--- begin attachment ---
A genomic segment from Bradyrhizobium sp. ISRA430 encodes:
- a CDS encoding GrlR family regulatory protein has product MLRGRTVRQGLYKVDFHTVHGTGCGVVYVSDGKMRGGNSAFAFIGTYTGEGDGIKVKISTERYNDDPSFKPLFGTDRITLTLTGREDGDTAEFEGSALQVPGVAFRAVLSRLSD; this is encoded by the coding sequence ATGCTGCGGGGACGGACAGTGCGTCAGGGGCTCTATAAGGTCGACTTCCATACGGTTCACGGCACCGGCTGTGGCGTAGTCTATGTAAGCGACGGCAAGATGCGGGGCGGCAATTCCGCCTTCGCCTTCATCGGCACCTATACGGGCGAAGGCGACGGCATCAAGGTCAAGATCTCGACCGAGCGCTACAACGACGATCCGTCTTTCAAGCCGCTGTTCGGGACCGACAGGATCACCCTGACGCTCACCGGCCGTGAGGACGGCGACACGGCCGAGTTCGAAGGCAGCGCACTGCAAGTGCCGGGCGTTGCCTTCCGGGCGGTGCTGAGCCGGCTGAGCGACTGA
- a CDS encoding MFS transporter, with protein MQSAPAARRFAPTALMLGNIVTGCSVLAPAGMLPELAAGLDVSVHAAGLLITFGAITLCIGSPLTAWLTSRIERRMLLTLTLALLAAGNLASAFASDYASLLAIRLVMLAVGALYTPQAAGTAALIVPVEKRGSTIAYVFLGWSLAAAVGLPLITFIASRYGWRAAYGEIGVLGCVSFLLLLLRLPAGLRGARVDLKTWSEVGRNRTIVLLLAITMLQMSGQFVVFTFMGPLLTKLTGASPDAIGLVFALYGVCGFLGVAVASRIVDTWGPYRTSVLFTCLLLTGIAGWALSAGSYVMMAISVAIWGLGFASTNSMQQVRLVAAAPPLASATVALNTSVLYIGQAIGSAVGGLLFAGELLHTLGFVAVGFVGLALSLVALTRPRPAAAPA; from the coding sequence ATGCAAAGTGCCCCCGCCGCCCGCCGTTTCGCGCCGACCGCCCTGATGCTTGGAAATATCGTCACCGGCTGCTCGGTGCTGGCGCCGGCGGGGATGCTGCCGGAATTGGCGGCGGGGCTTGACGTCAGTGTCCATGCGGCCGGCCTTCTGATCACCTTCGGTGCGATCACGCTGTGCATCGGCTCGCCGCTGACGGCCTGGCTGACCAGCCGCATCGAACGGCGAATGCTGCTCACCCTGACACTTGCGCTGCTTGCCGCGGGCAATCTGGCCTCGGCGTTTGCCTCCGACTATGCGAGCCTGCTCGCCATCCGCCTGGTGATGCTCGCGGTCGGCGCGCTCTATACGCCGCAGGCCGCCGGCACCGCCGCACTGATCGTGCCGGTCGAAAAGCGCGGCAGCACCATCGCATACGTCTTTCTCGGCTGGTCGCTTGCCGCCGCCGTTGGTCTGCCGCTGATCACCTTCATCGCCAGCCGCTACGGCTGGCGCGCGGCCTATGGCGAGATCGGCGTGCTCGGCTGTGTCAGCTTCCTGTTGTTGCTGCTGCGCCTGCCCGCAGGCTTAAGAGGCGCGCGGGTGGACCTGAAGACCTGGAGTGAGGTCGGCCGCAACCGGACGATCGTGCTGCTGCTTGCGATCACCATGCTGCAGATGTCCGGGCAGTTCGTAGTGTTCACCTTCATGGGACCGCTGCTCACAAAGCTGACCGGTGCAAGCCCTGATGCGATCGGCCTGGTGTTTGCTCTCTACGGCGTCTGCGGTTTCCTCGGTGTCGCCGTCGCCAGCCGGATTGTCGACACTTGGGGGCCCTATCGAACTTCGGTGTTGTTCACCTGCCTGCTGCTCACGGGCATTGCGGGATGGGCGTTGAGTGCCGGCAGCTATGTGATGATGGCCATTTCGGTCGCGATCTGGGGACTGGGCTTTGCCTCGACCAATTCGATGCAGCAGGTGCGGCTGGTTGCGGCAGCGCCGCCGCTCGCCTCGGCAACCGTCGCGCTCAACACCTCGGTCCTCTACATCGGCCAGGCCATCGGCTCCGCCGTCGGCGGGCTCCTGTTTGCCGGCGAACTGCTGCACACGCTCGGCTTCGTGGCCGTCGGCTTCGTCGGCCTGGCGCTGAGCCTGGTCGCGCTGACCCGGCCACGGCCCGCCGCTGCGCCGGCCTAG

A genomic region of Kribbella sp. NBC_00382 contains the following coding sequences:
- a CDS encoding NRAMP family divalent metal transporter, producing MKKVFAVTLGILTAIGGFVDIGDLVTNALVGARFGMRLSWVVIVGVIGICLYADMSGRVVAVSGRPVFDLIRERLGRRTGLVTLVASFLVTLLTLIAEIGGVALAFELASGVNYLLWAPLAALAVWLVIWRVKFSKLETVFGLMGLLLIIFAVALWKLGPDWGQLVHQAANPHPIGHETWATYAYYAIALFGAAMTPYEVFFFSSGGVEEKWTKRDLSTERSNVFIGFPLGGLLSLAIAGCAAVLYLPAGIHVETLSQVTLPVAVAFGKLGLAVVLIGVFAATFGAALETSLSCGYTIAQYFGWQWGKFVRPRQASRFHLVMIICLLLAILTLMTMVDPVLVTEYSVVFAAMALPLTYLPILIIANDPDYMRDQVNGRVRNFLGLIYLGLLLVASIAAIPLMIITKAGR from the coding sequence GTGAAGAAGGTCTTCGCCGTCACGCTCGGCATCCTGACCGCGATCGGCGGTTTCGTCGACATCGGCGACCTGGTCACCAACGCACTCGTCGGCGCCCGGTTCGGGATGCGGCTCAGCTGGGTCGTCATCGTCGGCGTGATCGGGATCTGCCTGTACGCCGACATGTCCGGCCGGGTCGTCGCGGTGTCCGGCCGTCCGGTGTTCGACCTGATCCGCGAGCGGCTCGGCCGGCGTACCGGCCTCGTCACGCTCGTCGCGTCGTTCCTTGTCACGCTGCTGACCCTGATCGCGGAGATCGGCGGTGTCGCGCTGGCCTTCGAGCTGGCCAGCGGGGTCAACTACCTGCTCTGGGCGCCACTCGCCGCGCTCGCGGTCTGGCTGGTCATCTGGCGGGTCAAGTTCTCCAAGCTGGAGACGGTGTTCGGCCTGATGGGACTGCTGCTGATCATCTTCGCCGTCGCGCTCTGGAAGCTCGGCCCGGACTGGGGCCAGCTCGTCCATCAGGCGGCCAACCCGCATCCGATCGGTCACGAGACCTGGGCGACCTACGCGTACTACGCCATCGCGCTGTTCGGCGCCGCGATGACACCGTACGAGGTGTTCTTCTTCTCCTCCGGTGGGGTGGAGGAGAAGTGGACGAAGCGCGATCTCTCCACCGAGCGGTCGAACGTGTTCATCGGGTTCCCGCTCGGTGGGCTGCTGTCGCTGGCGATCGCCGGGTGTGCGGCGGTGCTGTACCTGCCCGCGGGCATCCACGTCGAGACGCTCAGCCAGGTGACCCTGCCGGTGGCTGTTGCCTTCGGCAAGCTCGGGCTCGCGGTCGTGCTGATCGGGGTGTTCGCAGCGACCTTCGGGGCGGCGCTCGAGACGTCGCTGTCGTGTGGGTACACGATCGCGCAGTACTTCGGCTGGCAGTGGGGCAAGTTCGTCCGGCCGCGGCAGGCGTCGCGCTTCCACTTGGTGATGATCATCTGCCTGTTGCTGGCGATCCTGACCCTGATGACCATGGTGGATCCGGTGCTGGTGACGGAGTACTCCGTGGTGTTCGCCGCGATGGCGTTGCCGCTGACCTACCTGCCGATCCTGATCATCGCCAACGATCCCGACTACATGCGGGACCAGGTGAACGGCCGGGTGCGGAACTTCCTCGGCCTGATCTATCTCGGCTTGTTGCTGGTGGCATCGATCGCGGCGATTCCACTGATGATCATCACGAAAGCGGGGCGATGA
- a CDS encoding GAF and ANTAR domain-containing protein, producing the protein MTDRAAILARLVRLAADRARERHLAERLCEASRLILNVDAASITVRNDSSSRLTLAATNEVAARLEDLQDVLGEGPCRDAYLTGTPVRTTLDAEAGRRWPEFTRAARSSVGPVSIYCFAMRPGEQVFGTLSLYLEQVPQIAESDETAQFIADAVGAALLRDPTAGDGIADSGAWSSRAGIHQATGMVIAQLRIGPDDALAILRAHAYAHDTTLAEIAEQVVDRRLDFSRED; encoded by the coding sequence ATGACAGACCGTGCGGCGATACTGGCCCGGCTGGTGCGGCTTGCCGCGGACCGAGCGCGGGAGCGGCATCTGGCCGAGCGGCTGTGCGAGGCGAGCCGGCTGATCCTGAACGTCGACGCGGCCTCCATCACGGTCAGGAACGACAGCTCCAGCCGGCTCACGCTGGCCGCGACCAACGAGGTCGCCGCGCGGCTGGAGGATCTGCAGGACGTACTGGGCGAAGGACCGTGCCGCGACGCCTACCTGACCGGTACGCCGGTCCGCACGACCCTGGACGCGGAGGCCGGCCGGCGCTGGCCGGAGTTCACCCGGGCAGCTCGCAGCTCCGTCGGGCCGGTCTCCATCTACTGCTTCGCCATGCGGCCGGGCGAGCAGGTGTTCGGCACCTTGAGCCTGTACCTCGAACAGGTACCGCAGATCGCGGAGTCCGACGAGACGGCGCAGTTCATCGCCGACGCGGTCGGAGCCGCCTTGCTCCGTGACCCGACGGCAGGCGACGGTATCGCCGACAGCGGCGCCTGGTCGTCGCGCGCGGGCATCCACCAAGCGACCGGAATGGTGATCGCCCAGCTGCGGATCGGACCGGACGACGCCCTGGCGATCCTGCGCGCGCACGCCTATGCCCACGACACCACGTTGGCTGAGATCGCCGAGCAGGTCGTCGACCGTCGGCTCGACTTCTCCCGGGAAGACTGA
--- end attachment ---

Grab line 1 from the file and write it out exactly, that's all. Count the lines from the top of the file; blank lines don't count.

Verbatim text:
A genomic segment from Bradyrhizobium sp. ISRA430 encodes: